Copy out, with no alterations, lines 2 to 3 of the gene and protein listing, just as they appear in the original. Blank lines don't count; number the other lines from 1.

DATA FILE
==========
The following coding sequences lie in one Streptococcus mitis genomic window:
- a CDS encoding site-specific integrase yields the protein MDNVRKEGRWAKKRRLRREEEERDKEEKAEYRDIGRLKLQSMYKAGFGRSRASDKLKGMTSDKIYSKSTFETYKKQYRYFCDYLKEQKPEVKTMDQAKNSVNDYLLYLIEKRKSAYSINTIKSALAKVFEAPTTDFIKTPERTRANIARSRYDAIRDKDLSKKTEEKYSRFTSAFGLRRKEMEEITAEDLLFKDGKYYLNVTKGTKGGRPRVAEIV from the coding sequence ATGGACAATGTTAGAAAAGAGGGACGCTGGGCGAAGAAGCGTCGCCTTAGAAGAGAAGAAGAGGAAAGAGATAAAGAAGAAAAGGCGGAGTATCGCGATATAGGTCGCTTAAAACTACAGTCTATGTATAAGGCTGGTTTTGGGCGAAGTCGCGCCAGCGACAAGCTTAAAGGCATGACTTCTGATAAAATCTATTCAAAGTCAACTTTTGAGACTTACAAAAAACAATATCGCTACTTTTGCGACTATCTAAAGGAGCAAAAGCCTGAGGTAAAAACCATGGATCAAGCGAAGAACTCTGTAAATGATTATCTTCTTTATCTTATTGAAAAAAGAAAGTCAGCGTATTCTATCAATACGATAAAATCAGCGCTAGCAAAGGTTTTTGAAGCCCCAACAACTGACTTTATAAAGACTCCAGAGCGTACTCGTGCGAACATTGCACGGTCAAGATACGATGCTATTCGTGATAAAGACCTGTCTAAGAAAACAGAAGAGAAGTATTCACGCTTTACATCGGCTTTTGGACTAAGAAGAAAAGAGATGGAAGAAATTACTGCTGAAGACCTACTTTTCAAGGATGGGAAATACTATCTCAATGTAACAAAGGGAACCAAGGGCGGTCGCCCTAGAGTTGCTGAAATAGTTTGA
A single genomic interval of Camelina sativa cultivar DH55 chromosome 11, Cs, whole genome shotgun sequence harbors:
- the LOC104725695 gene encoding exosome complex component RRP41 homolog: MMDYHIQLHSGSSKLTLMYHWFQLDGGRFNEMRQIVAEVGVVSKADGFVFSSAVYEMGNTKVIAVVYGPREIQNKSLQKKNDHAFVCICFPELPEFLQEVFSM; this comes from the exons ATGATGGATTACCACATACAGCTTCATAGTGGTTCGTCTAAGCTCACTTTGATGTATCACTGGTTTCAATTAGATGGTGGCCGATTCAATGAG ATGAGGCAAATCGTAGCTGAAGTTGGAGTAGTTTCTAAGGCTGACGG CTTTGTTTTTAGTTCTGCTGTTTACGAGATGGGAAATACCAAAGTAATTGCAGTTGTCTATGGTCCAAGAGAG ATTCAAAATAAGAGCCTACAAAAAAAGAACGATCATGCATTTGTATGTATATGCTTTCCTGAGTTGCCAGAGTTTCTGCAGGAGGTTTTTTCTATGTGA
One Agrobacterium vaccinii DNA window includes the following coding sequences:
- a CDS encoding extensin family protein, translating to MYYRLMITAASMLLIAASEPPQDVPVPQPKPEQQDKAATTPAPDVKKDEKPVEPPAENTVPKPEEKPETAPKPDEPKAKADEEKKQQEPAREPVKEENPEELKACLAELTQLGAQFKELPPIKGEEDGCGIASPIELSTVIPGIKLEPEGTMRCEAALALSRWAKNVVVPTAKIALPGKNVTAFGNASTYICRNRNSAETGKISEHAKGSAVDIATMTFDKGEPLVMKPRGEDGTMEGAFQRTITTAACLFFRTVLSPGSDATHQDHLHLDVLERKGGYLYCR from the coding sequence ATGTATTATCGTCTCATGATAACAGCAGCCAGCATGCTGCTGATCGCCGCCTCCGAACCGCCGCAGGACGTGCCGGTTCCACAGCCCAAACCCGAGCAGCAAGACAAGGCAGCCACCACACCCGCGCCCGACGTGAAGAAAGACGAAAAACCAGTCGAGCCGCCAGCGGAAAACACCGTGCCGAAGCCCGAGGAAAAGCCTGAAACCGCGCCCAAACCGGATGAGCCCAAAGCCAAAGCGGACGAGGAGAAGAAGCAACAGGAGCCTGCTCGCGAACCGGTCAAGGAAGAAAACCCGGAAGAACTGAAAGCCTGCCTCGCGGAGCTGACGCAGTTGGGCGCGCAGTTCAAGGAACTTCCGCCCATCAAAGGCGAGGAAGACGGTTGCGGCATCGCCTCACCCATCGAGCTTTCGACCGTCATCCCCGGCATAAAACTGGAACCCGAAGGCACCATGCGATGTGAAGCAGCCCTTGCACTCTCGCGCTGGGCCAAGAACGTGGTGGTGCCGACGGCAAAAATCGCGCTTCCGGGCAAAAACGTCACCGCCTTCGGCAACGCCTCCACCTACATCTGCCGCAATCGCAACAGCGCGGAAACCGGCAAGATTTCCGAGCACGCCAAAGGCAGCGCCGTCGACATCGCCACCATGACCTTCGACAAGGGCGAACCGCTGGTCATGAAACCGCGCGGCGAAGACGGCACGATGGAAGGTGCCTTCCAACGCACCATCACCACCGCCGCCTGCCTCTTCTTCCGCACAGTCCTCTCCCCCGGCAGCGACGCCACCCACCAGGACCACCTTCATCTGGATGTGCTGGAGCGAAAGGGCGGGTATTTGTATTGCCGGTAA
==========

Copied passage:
- a CDS encoding site-specific integrase yields the protein MDNVRKEGRWAKKRRLRREEEERDKEEKAEYRDIGRLKLQSMYKAGFGRSRASDKLKGMTSDKIYSKSTFETYKKQYRYFCDYLKEQKPEVKTMDQAKNSVNDYLLYLIEKRKSAYSINTIKSALAKVFEAPTTDFIKTPERTRANIARSRYDAIRDKDLSKKTEEKYSRFTSAFGLRRKEMEEITAEDLLFKDGKYYLNVTKGTKGGRPRVAEIV from the coding sequence ATGGACAATGTTAGAAAAGAGGGACGCTGGGCGAAGAAGCGTCGCCTTAGAAGAGAAGAAGAGGAAAGAGATAAAGAAGAAAAGGCGGAGTATCGCGATATAGGTCGCTTAAAACTACAGTCTATGTATAAGGCTGGTTTTGGGCGAAGTCGCGCCAGCGACAAGCTTAAAGGCATGACTTCTGATAAAATCTATTCAAAGTCAACTTTTGAGACTTACAAAAAACAATATCGCTACTTTTGCGACTATCTAAAGGAGCAAAAGCCTGAGGTAAAAACCATGGATCAAGCGAAGAACTCTGTAAATGATTATCTTCTTTATCTTATTGAAAAAAGAAAGTCAGCGTATTCTATCAATACGATAAAATCAGCGCTAGCAAAGGTTTTTGAAGCCCCAACAACTGACTTTATAAAGACTCCAGAGCGTACTCGTGCGAACATTGCACGGTCAAGATACGATGCTATTCGTGATAAAGACCTGTCTAAGAAAACAGAAGAGAAGTATTCACGCTTTACATCGGCTTTTGGACTAAGAAGAAAAGAGATGGAAGAAATTACTGCTGAAGACCTACTTTTCAAGGATGGGAAATACTATCTCAATGTAACAAAGGGAACCAAGGGCGGTCGCCCTAGAGTTGCTGAAATAGTTTGA
A single genomic interval of Camelina sativa cultivar DH55 chromosome 11, Cs, whole genome shotgun sequence harbors: